‘Mr. Hoey: That is right.
‘The Court: All right. Either be his counsel, or don't be his counsel.
‘Mr. Mimms: Let's proceed with it, Your Honor.
‘The Court: You want to proceed representing yourself?
‘Mr. Mimms: Yes.
‘The Court: All right. Let's proceed then, call the Jury. Let the record show--
‘Mr. Mimms: Say, Mr. Hoey, could I have that file there?
‘The Court: The record may show then that Mr. Hoey amd Miss Preston are not his attorney s[,]is that correct?
‘Mr. Hoey: Correct, if Your Honor Please.
‘The Court: All right.’
Thereafter, Mimms represented himself. The record shows that he cross-examined all of the prosecution's witnesses, presented and examined witnesses of his own, and when he insisted on testifying on his own behalf, was permitted to tell his complete story in his own way. The record also shows that the trial judge carefully preserved all the legal rights of appellant. Every objection of the prosecuting attorney was overruled, and Mimms was allowed to testify, over objection, just about as he pleased and as to many facts that were not admissible. The record shows that Mimms knew what he was doing, and that he represented himself with intelligence and ability.
It is of course true that both the federal and state Constitutions guarantee an accused, in a criminal case, the right to the assistance of counsel. But that right may be waived. Pressure must not be brought to bear upon the accused to compel a waiver, and the court must be assured that the defendant has an intelligent understanding of what he is doing. People v. Chesser, 29 Cal.2d 815, 178 P.2d 761; In re Tedford, 31 Cal.2d 693, 192 P.2d 3; In re James, 38 Cal.2d 302, 240 P.2d 596. In the instant case the record not only shows that Mimms fully understood what he was doing, handled his case with ability, and was protected by the trial judge, but the offenses charged—possession and sale of narcotics—are relatively simple offenses, and the evidence produced by the prosecution clearly proved both possession and sale. The record also shows that Mimms had had at least four prior encounters with the law, and also that he had a pretty good general knowledge of court procedure. Mimms insisted on representing himself after the court had informed him that a continuance would be granted if he wanted time to secure new counsel. Under the circumstances, the waiver was a valid one and appellant's rights were not infringed.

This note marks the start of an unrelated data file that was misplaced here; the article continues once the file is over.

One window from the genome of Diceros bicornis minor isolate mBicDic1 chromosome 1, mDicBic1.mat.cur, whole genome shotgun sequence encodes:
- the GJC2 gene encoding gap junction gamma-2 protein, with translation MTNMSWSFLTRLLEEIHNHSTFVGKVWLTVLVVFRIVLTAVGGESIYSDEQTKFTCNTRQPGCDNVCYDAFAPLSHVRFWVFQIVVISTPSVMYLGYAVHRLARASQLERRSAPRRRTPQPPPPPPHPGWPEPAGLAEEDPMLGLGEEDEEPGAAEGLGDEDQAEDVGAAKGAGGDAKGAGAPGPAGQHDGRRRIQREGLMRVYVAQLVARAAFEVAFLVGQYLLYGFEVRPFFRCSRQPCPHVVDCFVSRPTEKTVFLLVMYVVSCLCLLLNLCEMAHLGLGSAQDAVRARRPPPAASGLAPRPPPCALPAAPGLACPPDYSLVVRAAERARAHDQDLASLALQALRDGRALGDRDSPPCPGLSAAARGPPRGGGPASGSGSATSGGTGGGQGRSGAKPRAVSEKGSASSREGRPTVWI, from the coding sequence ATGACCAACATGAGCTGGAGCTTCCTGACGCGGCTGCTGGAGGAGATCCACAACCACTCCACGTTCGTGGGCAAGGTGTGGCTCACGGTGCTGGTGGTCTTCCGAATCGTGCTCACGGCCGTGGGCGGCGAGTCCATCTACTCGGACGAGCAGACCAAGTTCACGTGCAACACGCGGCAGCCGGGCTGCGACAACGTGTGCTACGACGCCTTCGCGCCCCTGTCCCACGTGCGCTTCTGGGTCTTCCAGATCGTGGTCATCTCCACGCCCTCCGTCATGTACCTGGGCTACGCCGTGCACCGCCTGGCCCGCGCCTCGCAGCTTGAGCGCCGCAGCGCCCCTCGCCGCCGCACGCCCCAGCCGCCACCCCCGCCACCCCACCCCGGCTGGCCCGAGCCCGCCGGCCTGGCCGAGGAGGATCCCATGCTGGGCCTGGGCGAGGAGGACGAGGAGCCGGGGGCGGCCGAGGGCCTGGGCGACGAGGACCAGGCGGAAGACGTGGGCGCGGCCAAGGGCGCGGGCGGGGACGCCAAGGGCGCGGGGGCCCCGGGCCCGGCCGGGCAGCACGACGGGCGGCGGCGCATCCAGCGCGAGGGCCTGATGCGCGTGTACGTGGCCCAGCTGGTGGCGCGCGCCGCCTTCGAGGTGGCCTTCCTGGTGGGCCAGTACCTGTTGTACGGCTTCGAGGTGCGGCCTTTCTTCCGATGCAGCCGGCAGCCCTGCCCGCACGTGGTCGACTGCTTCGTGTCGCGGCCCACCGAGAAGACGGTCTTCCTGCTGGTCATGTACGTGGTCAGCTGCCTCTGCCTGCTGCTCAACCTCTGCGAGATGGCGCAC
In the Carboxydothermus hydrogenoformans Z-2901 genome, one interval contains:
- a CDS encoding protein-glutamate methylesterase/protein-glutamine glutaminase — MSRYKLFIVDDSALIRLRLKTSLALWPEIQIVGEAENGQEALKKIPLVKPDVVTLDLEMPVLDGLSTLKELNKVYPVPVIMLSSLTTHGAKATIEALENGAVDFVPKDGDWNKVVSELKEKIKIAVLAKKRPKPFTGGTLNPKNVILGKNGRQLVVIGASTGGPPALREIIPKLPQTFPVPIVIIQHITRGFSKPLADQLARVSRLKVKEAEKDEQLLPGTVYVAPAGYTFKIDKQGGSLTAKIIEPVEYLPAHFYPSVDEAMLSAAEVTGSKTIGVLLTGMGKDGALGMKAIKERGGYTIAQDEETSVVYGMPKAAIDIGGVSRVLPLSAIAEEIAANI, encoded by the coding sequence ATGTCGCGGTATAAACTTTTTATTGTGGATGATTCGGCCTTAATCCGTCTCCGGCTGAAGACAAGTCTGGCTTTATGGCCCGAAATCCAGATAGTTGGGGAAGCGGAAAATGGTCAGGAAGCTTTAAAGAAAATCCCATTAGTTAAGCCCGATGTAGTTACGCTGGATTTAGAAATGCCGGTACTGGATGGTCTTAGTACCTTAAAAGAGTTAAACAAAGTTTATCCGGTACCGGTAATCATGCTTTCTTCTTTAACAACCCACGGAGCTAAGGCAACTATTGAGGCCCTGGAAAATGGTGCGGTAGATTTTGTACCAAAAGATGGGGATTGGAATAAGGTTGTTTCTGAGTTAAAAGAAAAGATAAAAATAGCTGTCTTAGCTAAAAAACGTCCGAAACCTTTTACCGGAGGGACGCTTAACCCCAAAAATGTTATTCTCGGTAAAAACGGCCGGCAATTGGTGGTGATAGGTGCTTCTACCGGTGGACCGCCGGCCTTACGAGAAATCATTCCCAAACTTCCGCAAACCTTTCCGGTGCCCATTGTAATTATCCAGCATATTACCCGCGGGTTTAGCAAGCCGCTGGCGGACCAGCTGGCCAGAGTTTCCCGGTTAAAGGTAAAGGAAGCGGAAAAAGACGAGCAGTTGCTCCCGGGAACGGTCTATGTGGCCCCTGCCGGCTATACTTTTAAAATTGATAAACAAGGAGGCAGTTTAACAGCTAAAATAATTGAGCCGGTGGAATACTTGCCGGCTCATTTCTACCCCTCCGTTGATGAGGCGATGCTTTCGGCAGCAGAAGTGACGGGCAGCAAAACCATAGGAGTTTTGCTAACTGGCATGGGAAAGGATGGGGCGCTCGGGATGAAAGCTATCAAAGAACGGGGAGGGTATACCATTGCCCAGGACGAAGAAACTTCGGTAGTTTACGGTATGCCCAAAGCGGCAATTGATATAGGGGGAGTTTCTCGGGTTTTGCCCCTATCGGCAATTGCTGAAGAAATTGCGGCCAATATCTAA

Appellant's last major contention is that the two seamen were accomplices under the law, and that the jury should have been instructed that their testimony had to be corroborated. By section 1111 of the Penal Code an accomplice is defined ‘as one who is liable to prosecution for the identical offense charged against the defendant on trial in the cause in which the testimony of the accomplice is given.’ So far as the charge of sale of narcotics is concerned, the purchaser is not an accomplice of the seller, because not liable to prosecution for the identical offense charged against the seller. People v. Abair, 102 Cal.App.2d 765, 228 P.2d 336. It is equally clear that, so far as the possession charge is concerned, the possession of Creason and Whiting was not the same identical possession as that of appellant. The two possessions were separate and distinct, and the offenses were separate and distinct. People v. Galli, 68 Cal.App. 682, 230 P. 20. While in such cases there is a similarity of offenses they are not identical. People v. Lein, 204 Cal. 84, 266 P. 536; People v. Baskins, 72 Cal.App.2d 728, 165 P.2d 510.
The judgment and order appealed from are affirmed.
PETERS, Presiding Justice.
BRAY and FRED B. WOOD, JJ., concur.